Antanas Sutkus (b. 1939-). A master of monochrome documentary photography, Sutkus has had a strong influence on the development of photography in the Baltic. His lucid and extraordinary images of everyday events in his Lithuanian homeland have been compared to the humanistic approach of Henri Cartier-Bresson and Andre Kertesz.
Sutkus’ body of work bears witness to the country’s subjection to Soviet rule, presenting a visual history of Communism in an objective but humanistic documentary style. Throughout, it is the daily trials of ordinary Lithuanians from rural villages that tell the story.
Beyond recording events, Sutkus’ keen eye finds history in human faces. Portraits such as the profoundly affecting Blind Pioneer (1962) radiate pathos, the product of intense sensitivity on the part of the photographer. Indeed, Sutkus’ humanistic approach, in debt to Cartier-Bresson, comes to the fore in both his images of children and old people. Treading a delicate path that is rooted in care for his subjects, the photographer manages to avoid sentimentality in recording the passage of being into life – and towards death. Filled with romance, beauty and sadness, they move beyond photographic realism like stills from an unmade film. His stated aim is ‘to make an attempt at drawing a psychological portrait of contemporary man’. He continues – ‘future generations will judge our way of life, our culture and our inner world on the basis of photographs.’ The selection on show in Lithuanian Portraits are his testimony.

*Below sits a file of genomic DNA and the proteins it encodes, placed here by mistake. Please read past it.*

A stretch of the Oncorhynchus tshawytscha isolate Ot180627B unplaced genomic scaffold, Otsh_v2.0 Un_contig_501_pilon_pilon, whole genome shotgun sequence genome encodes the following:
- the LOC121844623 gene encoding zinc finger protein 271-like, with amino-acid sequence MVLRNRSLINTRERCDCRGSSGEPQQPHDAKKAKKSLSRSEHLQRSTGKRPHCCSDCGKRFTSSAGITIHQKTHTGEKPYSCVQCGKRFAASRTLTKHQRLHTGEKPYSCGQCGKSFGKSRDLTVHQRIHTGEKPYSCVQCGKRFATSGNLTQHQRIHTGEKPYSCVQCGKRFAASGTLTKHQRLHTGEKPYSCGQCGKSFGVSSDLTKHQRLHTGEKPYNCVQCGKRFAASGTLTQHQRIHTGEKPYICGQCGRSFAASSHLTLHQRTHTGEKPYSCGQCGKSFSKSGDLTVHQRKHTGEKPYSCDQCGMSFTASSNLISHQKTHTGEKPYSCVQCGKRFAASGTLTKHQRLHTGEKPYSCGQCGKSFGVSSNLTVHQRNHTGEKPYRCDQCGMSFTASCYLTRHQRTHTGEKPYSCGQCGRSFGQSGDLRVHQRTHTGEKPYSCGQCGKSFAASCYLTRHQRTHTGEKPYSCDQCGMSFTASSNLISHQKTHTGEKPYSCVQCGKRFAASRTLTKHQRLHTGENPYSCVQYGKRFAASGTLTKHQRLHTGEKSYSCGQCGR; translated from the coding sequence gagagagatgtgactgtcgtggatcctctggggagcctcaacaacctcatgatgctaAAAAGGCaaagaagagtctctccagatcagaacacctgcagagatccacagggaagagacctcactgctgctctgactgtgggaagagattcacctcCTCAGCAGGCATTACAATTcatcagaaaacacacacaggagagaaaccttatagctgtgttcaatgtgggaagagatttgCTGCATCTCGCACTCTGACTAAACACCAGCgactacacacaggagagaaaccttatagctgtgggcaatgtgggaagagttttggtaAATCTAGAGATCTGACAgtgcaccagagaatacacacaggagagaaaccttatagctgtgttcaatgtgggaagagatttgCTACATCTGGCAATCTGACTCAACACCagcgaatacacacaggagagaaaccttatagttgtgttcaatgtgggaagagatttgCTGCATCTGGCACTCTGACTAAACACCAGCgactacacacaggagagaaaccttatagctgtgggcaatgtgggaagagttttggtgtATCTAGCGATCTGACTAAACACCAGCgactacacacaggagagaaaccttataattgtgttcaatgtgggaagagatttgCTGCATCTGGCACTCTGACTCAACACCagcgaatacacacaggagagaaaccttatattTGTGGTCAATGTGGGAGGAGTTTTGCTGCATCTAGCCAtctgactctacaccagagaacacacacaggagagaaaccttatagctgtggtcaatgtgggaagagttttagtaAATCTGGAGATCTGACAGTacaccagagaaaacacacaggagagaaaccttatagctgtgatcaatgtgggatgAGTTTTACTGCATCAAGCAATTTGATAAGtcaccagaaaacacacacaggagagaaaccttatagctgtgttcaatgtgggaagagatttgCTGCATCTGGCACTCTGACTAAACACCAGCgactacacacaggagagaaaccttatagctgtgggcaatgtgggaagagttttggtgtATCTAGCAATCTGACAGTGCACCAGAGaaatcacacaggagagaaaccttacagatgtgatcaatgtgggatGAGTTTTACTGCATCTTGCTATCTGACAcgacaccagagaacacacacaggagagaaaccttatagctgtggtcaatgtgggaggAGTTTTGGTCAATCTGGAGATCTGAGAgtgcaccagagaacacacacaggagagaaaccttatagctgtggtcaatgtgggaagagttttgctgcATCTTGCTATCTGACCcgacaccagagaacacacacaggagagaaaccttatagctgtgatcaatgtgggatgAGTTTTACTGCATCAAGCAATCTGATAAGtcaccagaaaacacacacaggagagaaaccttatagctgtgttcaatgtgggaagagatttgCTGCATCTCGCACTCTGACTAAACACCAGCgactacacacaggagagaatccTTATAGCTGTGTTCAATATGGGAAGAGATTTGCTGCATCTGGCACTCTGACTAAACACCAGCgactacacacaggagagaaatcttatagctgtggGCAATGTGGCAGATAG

As a child Sutkus worked with his mother digging peat; not earning enough to buy for a bicycle he bought a camera instead. He later became a photojournalist and, since 1969, has worked as an independent photographer. Co-founder and President of the Photography Art Society of Lithuania which championed photography as an art form, Sutkus helped gain international recognition for Lithuanian photographers. He now devotes more time to archiving images but has an enduring passion for photography saying, ‘I have not got tired of taking photographs but I find it ever more difficult to find my subjects. One has to love people in order to take pictures of them.’
In 2001-02, Sutkus won the Erna & Victor Hasselblad Foundation Grant, Sweden, for ‘Documentation and Conservation of Antanas Sutkus’ Archive of Photographs’. His works are displayed in the collections of Lithuanian Museum of Art, Vilnius; National Library, Paris; Museum of French Photography, Paris; Museum of Photography, Helsinki; International Centre of Photography, New York; Institute of Arts, Chicago; Art Museum, Minneapolis; Art Museum, Boston; Victoria and Albert Museum, London; Museum of Modern Art, Stockholm; and The Moscow House of Photography.
Supported by Lithuanian Ministry of Culture.
Curated with Anya Stonelake